Where can a parent find information on private and publicly-funded programs?

The Salt Lake County Division of Substance Abuse Services: 468-2009
Substance Abuse & Mental Health (SAMHSA):
Valley Mental Health: 261-1442,
The Callister Foundation helpline: 366-HOPE,
Utah Psychological Association: 359-5646

If parents can afford treatment, should they still call Salt Lake County Substance Abuse Services for advice?

Yes, and there are plenty of parents who have the ability to pay but still don’t know where to get treatment. So just finding out more about the system, understanding for instance that county-funded agencies also take private pay, is good information to have.

Is there good public addiction treatment in this valley?

There is great treatment. Some of the best, most innovative treatment in the country is here. When people who run the county division of substance abuse go to national conferences, people come up and ask them how to set up these programs.

How do parents choose a private treatment program, which can cost $10,000-$12,000 per month for residential?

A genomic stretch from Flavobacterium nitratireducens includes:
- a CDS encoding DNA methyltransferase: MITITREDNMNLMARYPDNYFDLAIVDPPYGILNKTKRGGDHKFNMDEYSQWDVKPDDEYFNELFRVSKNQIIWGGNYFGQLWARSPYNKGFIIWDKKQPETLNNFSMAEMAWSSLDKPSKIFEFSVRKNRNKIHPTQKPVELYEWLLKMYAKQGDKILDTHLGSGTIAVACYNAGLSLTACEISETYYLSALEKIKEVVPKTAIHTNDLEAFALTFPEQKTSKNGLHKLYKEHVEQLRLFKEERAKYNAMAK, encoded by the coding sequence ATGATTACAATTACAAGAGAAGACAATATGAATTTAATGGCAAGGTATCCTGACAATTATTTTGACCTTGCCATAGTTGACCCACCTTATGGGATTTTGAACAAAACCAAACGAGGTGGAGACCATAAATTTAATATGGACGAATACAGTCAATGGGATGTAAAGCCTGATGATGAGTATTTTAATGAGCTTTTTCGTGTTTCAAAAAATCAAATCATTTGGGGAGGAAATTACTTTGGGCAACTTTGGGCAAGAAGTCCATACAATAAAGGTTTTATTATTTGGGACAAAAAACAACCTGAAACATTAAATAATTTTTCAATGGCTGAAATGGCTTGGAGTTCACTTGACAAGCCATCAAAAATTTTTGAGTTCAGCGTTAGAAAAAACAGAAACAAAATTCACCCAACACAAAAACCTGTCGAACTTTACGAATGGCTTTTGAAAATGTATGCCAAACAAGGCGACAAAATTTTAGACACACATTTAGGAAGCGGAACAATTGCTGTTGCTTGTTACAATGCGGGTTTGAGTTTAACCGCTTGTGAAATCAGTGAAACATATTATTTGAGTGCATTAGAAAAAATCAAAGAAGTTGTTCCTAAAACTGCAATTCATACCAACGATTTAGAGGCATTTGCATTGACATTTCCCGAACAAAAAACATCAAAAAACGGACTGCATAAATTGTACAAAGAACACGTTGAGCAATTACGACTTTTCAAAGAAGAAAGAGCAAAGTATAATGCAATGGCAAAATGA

They can look in the yellow pages, call their insurance company, or ask friends. Visit the facility and ask them these 10 questions (see the CATALYST website). People tend to think that expensive is better. You may just be paying for nice digs.

I see from your 10 questions that research shows treatment needs to be at least three months in length. I guess the parents have to decide if they can pay $30,000 for the first three months, which may be only the first of several treatments needed. I’m beginning to see why an assessment and referral makes sense.

What if there isn’t time to look at a website-how do parents identify an emergency?